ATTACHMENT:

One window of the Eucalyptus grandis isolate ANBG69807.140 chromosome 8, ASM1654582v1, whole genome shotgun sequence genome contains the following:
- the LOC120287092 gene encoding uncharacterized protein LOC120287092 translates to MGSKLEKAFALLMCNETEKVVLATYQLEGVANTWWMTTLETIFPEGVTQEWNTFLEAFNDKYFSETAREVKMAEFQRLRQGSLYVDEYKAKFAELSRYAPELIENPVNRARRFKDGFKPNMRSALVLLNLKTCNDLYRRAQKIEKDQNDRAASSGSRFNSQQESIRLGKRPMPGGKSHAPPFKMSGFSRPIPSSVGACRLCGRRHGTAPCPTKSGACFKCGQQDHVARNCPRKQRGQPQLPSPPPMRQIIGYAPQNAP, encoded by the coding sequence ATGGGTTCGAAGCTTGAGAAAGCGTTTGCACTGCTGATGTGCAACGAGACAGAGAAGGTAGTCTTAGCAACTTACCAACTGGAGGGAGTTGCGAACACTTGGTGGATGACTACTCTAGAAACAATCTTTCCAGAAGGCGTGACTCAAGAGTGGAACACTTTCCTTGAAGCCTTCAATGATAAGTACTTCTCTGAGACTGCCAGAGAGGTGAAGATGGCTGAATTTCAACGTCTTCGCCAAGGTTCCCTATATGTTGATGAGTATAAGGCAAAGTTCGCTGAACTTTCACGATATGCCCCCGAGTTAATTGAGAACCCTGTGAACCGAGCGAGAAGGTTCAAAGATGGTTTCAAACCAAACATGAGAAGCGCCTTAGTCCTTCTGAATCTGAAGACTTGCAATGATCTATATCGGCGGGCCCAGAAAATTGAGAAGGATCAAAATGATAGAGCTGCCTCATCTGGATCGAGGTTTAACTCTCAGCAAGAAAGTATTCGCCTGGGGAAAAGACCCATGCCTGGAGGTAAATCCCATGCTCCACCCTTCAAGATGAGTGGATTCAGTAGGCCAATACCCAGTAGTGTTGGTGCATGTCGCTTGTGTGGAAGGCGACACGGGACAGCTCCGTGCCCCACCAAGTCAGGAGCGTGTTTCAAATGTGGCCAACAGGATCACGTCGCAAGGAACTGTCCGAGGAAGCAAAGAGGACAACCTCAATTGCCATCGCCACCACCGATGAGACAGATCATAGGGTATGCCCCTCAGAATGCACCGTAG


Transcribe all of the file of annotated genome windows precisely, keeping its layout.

One window of the Eucalyptus grandis isolate ANBG69807.140 chromosome 8, ASM1654582v1, whole genome shotgun sequence genome contains the following:
- the LOC120287092 gene encoding uncharacterized protein LOC120287092 translates to MGSKLEKAFALLMCNETEKVVLATYQLEGVANTWWMTTLETIFPEGVTQEWNTFLEAFNDKYFSETAREVKMAEFQRLRQGSLYVDEYKAKFAELSRYAPELIENPVNRARRFKDGFKPNMRSALVLLNLKTCNDLYRRAQKIEKDQNDRAASSGSRFNSQQESIRLGKRPMPGGKSHAPPFKMSGFSRPIPSSVGACRLCGRRHGTAPCPTKSGACFKCGQQDHVARNCPRKQRGQPQLPSPPPMRQIIGYAPQNAP, encoded by the coding sequence ATGGGTTCGAAGCTTGAGAAAGCGTTTGCACTGCTGATGTGCAACGAGACAGAGAAGGTAGTCTTAGCAACTTACCAACTGGAGGGAGTTGCGAACACTTGGTGGATGACTACTCTAGAAACAATCTTTCCAGAAGGCGTGACTCAAGAGTGGAACACTTTCCTTGAAGCCTTCAATGATAAGTACTTCTCTGAGACTGCCAGAGAGGTGAAGATGGCTGAATTTCAACGTCTTCGCCAAGGTTCCCTATATGTTGATGAGTATAAGGCAAAGTTCGCTGAACTTTCACGATATGCCCCCGAGTTAATTGAGAACCCTGTGAACCGAGCGAGAAGGTTCAAAGATGGTTTCAAACCAAACATGAGAAGCGCCTTAGTCCTTCTGAATCTGAAGACTTGCAATGATCTATATCGGCGGGCCCAGAAAATTGAGAAGGATCAAAATGATAGAGCTGCCTCATCTGGATCGAGGTTTAACTCTCAGCAAGAAAGTATTCGCCTGGGGAAAAGACCCATGCCTGGAGGTAAATCCCATGCTCCACCCTTCAAGATGAGTGGATTCAGTAGGCCAATACCCAGTAGTGTTGGTGCATGTCGCTTGTGTGGAAGGCGACACGGGACAGCTCCGTGCCCCACCAAGTCAGGAGCGTGTTTCAAATGTGGCCAACAGGATCACGTCGCAAGGAACTGTCCGAGGAAGCAAAGAGGACAACCTCAATTGCCATCGCCACCACCGATGAGACAGATCATAGGGTATGCCCCTCAGAATGCACCGTAG